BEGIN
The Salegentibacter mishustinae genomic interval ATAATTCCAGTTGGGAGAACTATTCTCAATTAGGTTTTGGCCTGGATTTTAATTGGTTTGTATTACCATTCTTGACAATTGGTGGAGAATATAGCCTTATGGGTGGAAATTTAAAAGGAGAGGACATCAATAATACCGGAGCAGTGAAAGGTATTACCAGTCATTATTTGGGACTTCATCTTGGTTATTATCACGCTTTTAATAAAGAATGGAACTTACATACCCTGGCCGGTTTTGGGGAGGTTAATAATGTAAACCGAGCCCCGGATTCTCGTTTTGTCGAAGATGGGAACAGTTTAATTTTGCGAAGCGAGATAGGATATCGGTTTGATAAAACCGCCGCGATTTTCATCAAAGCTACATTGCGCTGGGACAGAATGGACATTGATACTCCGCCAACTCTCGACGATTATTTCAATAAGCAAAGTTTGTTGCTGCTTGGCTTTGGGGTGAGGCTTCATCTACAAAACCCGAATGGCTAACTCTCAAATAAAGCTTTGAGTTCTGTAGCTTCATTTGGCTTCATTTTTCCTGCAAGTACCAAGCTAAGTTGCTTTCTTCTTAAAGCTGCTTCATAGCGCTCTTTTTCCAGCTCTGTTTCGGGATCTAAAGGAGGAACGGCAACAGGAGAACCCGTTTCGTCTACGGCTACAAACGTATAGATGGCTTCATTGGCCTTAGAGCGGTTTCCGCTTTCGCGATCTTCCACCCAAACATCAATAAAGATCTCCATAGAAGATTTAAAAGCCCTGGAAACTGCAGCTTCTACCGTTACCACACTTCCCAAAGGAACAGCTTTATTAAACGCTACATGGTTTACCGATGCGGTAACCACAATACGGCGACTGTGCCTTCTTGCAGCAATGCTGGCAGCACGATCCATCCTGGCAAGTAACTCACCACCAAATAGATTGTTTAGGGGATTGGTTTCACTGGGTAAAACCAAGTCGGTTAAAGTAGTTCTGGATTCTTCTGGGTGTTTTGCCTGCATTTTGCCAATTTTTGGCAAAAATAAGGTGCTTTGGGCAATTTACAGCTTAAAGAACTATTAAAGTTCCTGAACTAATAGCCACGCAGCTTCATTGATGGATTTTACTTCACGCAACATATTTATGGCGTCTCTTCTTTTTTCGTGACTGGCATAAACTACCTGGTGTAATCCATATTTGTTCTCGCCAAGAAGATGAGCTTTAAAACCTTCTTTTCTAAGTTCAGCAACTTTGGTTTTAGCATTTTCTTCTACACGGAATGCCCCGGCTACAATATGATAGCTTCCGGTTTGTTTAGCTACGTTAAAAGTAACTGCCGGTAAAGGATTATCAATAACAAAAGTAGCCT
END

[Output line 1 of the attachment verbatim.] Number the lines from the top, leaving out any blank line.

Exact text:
The Salegentibacter mishustinae genomic interval ATAATTCCAGTTGGGAGAACTATTCTCAATTAGGTTTTGGCCTGGATTTTAATTGGTTTGTATTACCATTCTTGACAATTGGTGGAGAATATAGCCTTATGGGTGGAAATTTAAAAGGAGAGGACATCAATAATACCGGAGCAGTGAAAGGTATTACCAGTCATTATTTGGGACTTCATCTTGGTTATTATCACGCTTTTAATAAAGAATGGAACTTACATACCCTGGCCGGTTTTGGGGAGGTTAATAATGTAAACCGAGCCCCGGATTCTCGTTTTGTCGAAGATGGGAACAGTTTAATTTTGCGAAGCGAGATAGGATATCGGTTTGATAAAACCGCCGCGATTTTCATCAAAGCTACATTGCGCTGGGACAGAATGGACATTGATACTCCGCCAACTCTCGACGATTATTTCAATAAGCAAAGTTTGTTGCTGCTTGGCTTTGGGGTGAGGCTTCATCTACAAAACCCGAATGGCTAACTCTCAAATAAAGCTTTGAGTTCTGTAGCTTCATTTGGCTTCATTTTTCCTGCAAGTACCAAGCTAAGTTGCTTTCTTCTTAAAGCTGCTTCATAGCGCTCTTTTTCCAGCTCTGTTTCGGGATCTAAAGGAGGAACGGCAACAGGAGAACCCGTTTCGTCTACGGCTACAAACGTATAGATGGCTTCATTGGCCTTAGAGCGGTTTCCGCTTTCGCGATCTTCCACCCAAACATCAATAAAGATCTCCATAGAAGATTTAAAAGCCCTGGAAACTGCAGCTTCTACCGTTACCACACTTCCCAAAGGAACAGCTTTATTAAACGCTACATGGTTTACCGATGCGGTAACCACAATACGGCGACTGTGCCTTCTTGCAGCAATGCTGGCAGCACGATCCATCCTGGCAAGTAACTCACCACCAAATAGATTGTTTAGGGGATTGGTTTCACTGGGTAAAACCAAGTCGGTTAAAGTAGTTCTGGATTCTTCTGGGTGTTTTGCCTGCATTTTGCCAATTTTTGGCAAAAATAAGGTGCTTTGGGCAATTTACAGCTTAAAGAACTATTAAAGTTCCTGAACTAATAGCCACGCAGCTTCATTGATGGATTTTACTTCACGCAACATATTTATGGCGTCTCTTCTTTTTTCGTGACTGGCATAAACTACCTGGTGTAATCCATATTTGTTCTCGCCAAGAAGATGAGCTTTAAAACCTTCTTTTCTAAGTTCAGCAACTTTGGTTTTAGCATTTTCTTCTACACGGAATGCCCCGGCTACAATATGATAGCTTCCGGTTTGTTTAGCTACGTTAAAAGTAACTGCCGGTAAAGGATTATCAATAACAAAAGTAGCCT